Some debris has already been moved to protect it from high tide, he added.

Details of the four crew members will not be released until next-of-kin have been informed, police said.

Col Kyle Robinson, Commander of 48th Fighter Wing, said: "The loss of our Liberty Wing brethren is felt deeply across RAF Lakenheath.

"I can only imagine the hurt and sorrow felt by the family and friends of these airmen. You are in our hearts and minds.

"We're already feeling a great sense of support from across the Air Force and from our UK neighbours as we go through this difficult period."

Bernard Bishop, a Norfolk Wildlife Trust warden based at Cley, said his house overlooked the crash site.

"I heard the helicopter flying overhead and watched from my back garden," he said.

"It was very quickly obvious something serious was wrong. The search and rescue crews quickly arrived and it was my job to escort them over the marsh.

  • The HH-60G Pave Hawk, a version of the US Army's Black Hawk helicopter, is used by the US Air Force for combat search and rescue, mainly to recover downed aircrew or other isolated personnel in war zones.
  • The helicopter, made by Sikorsky, has been used in numerous military missions, in Iraq and Afghanistan, as well as civilian rescue operations after disasters like the 2004 Boxing Day tsunami in Sri Lanka and Hurricane Katrina in the US in 2005.
  • The Pave Hawk, which came into service in 1981, has a four-man crew and can carry up to 12 troops.

"The conditions are very difficult because the marsh has flooded twice in recent weeks so that's hampering their efforts to recover the bodies and make the helicopter safe.

"There's only one track in and out of the crash site, which is also restricting their movements.

"It's just awful. I've never known anything like and never seen so many people here at one time."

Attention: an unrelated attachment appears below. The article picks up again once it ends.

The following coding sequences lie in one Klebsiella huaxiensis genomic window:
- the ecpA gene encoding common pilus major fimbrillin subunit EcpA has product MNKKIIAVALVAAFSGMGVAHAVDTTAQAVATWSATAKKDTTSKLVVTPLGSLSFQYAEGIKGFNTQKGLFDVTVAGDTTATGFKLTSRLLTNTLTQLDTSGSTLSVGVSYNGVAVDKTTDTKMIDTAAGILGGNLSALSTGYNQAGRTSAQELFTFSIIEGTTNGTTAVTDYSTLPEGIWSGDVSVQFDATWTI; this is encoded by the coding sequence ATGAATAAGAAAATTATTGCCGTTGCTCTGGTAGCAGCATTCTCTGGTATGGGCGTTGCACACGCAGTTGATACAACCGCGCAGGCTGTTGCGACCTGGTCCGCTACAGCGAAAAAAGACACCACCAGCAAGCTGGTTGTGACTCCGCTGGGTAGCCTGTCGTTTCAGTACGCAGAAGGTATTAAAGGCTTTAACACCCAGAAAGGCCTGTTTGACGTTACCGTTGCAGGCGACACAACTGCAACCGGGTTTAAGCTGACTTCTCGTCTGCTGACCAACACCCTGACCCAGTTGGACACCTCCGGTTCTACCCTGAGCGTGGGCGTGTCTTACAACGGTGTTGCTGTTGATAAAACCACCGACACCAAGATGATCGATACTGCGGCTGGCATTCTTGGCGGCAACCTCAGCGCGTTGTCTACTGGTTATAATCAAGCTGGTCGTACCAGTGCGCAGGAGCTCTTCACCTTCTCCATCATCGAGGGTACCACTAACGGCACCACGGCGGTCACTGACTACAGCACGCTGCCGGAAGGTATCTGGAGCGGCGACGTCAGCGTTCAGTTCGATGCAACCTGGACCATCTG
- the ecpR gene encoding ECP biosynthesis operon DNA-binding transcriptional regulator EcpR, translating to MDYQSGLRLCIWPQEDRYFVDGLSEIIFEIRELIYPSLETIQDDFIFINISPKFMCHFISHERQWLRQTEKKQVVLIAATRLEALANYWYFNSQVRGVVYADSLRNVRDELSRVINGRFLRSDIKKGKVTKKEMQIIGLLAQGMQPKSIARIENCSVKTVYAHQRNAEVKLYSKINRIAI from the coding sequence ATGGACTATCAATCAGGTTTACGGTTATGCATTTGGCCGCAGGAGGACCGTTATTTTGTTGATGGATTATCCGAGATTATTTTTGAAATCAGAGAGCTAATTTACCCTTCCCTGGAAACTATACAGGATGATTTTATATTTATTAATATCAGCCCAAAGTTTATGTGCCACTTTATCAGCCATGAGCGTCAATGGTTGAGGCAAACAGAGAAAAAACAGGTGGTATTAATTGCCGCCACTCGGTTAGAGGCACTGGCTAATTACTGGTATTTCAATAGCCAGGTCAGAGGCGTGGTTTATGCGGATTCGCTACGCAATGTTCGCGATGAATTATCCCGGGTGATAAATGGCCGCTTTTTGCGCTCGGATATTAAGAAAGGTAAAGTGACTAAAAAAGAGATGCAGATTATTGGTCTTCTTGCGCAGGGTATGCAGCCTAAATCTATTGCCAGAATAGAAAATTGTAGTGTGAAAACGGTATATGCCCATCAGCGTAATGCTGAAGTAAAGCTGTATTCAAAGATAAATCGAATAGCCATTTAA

Accidents 'rare'

The HH-60G Pave Hawk is a version of the US Army's Black Hawk helicopter and is used for combat search and rescue, mainly to recover downed aircrew or other isolated personnel in war zones.

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Media captionEyewitness Brian Egan recorded footage of the helicopter "flying low" before the crash

It is more than 17m long (nearly 65ft) and has a maximum speed of 224mph.

The 48th Fighter Wing, also known as the Liberty Wing, is assigned to the United States Air Forces in Europe.

Retired USAF colonel Rick Davis told BBC Breakfast the unit was tasked to be "combat-ready" and must be ready to deploy anywhere in the world within 72 hours.

Aviation expert Chris Yates told the BBC's Today programme: "This area of the country has lived with military operations for an awful lot of years, and it's rare for accidents such as this to happen.

"We have to be mindful that these are military flyers and they are the best, of the best, of the best.

"It would be unusual, once we get through this investigation, to find that this was pilot error; it might be more mechanical fault."

Cley is one mile east of Blakeney and four miles north of Holt, on the main coast road between Wells and Sheringham.

The village's nature reserve is famous as a bird-watching site.